By: Rabbi Ari Weiss At the close of the Haggadah, after moving from past humiliations to future hopes, a surprise! A piyut, or liturgical poem, first quoted in Sefer Rokeach (1160-1238), that returns to the Haggadic theme of retribution but on a deeper, more fundamental register. Nature is a "war of all against all."[1]  The cat that attacks is attacked just as the Egyptians who oppressed are oppressed. "Nature red in tooth and claw."[2]  And so it goes. Violence always escalating, always returning. The possibility for change is abandoned. The only escape from the cycle of violence is an end to the natural order: "and death shall be no more; death shall die."[3] Perhaps there is another option. Instead of locating redemption only in eschatological times and abandoning this world to violence, we can find geulah by transforming our essential natures through self-improvement and concerted action. We can move from violence to love. Dr. Martin Luther King, Jr.'s writing on this topic is instructive. He writes:  The ultimate weakness of violence is that it is a descending spiral, begetting the very thing it seeks to destroy. Instead of diminishing evil, it multiplies it. Through violence you may murder the liar, but you cannot murder the lie, nor establish the truth. Through violence you may murder the hater, but you do not murder hate. In fact, violence merely increases hate. So it goes. Returning violence for violence multiplies violence, adding deeper darkness to a night already devoid of stars. Darkness cannot drive out darkness: only light can do that. Hate cannot drive out hate: only love can do that. [4] Justice perceived as retribution can only go so far. In order to create a flourishing society, we must change our vision from pessimism to hope by moving beyond justice conceived only as "an eye for an eye, a tooth for a tooth."[5]  We must create a justice based on love. The great Jewish philosopher Emmanuel Levinas describes love as "the proximity of the other-where the other remains other. I think that when the other is 'always other' there is the essence of love…Love is an excellence, that is to say, the good itself."[6]  Taking this definition of love as a starting point, a justice based on love takes as a start that all humans are created "in the image of God" and therefore have infinite worth, are plural, and are unique. It embraces the command to "love the stranger," which is mentioned in the Torah thirty-six times. The commentary found in this Food and Justice Haggadah Supplement is only a beginning of this greater project of loving the stranger by focusing on food security, a basic freedom necessary for human beings to flourish on this earth. We ask that you join with us in creating our next steps on this journey through engaging in the action points recommended in this supplement and by contacting us to get involved. 1.  Thomas Hobbes, Leviathan, Chapter 16. 2.  Alfred Lord Tennyson, Memoriam A.H.H., Canto 56. 3.  John Donne, Holy Sonnet X. 4.  Martin Luther King, Jr., Strength To Love.  (Minneapolis, MN: Augsburg Fortress, Publishers, 1983). 5.  Shemot 21:24. 6.  Emmanuel Levinas, Is It Righteous to Be: Interviews with Emmanuel Levinas, (Stanford University Press, Stanford, 2001), 58.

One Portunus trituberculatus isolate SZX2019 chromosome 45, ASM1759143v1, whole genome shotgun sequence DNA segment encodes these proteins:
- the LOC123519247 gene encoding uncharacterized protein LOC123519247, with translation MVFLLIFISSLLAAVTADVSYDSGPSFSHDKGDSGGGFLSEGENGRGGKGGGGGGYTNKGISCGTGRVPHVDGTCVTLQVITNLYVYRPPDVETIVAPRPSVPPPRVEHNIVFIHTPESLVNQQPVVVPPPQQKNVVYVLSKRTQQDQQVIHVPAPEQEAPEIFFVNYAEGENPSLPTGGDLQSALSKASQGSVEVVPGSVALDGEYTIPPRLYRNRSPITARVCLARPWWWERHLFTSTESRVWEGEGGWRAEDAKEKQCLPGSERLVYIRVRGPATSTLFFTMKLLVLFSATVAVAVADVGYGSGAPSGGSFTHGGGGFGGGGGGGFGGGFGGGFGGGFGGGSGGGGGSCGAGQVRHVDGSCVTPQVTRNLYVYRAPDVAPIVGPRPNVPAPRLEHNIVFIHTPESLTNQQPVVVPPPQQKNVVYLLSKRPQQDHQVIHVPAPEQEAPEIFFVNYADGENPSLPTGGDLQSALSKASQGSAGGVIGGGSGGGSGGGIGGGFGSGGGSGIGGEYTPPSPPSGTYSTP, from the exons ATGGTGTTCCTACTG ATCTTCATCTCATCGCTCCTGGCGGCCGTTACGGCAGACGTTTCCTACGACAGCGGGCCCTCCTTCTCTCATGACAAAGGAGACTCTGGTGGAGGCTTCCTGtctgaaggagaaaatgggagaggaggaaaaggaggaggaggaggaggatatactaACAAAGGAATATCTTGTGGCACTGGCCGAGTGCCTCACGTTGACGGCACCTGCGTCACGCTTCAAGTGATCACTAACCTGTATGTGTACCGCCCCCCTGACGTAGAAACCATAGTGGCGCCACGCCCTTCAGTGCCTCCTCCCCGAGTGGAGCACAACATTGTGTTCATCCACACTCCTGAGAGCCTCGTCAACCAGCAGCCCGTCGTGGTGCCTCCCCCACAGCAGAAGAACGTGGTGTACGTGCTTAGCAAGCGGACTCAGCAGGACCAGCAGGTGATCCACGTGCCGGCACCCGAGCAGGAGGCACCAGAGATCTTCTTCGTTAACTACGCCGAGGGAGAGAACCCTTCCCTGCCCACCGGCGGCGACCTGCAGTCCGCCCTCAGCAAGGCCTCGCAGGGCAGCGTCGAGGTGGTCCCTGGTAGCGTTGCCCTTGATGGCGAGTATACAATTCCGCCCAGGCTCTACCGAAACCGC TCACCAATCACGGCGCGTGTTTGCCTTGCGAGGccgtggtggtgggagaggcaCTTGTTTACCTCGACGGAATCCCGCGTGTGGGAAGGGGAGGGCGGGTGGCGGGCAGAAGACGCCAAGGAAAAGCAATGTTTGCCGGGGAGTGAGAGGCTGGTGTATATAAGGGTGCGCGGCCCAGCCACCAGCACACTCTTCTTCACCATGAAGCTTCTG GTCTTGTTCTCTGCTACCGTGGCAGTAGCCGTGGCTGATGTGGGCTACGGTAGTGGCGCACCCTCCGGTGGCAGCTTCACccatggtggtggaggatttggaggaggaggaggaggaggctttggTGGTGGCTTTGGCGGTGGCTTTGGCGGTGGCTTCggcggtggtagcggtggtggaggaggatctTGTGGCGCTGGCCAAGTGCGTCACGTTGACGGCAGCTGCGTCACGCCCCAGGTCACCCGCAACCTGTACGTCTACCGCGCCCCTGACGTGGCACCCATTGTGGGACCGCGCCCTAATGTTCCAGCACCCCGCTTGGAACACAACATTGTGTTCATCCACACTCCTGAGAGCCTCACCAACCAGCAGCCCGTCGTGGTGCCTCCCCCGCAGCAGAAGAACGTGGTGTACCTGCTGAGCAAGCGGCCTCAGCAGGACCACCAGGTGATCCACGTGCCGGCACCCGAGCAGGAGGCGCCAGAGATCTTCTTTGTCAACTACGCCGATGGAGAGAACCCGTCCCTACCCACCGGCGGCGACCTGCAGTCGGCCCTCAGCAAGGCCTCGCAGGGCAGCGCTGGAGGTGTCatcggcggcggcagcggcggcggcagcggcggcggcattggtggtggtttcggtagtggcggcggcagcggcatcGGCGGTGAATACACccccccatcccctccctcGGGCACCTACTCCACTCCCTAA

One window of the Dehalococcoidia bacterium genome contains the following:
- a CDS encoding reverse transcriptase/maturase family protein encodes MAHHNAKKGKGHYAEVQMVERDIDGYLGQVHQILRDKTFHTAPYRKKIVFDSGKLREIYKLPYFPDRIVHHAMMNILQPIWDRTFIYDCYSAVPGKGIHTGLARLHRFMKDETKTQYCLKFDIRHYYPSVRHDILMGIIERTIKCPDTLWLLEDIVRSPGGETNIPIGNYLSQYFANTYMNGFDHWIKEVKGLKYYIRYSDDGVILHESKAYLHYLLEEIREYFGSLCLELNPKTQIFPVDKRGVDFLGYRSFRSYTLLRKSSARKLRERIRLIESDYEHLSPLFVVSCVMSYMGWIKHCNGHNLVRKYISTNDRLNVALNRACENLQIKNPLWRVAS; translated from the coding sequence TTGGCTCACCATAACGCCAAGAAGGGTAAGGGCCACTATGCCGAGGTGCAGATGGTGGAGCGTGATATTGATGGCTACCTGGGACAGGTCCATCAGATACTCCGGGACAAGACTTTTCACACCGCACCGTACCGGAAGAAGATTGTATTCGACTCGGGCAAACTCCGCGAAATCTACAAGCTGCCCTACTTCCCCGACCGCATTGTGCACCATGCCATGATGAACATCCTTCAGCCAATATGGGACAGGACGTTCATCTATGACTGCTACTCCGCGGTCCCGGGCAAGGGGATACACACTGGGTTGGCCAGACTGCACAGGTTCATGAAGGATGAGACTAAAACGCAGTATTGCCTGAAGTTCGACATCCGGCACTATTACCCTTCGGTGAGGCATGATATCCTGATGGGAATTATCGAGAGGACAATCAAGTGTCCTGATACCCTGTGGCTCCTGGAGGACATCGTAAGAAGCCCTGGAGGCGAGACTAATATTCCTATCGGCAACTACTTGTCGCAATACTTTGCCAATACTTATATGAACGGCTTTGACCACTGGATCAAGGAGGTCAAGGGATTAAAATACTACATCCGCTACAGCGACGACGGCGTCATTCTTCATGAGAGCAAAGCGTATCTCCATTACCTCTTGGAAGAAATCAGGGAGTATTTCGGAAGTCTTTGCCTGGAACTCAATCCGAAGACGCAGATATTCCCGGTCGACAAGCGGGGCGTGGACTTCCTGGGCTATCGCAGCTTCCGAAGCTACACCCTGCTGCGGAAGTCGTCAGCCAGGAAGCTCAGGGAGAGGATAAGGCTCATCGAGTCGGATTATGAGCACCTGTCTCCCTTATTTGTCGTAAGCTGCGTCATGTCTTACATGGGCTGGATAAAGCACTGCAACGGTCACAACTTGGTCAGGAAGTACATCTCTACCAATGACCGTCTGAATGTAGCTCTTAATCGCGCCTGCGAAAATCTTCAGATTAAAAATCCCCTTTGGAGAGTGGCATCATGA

Nirtzah
Source : www.bangitout.com

To the tune of Hotel California

On an Egyptian desert highway 

Cool wind in our hair 

Warm smell of mazohballs 

Rising up through the air. 

Up ahead in the distance 

There’s no food in sight

My head grew heavy, and my sight grew dim 

Why is this different then all other nights!?

There Elijah stood in the doorway 

I heard his dayanu song 

And I was thinking to myself 

This could be Heaven or Maagid prolonged!? 

Then I asked the 4 questions 

The hagadah taught me the way 

There were voices for each 4 sons I thought I heard them say:


Chorus 

Welcome to our Passover Seder 

Such a lovely place 

Such a lovely place (background) 

There’s no need to race! 

Plenty of room at our Passover Table 

It’s that time of year It’s that time of year (background) 

When we can’t serve Beer!

Nirtzah
Source : Foundation for Family Education, Inc.

By Eliyahu Kitov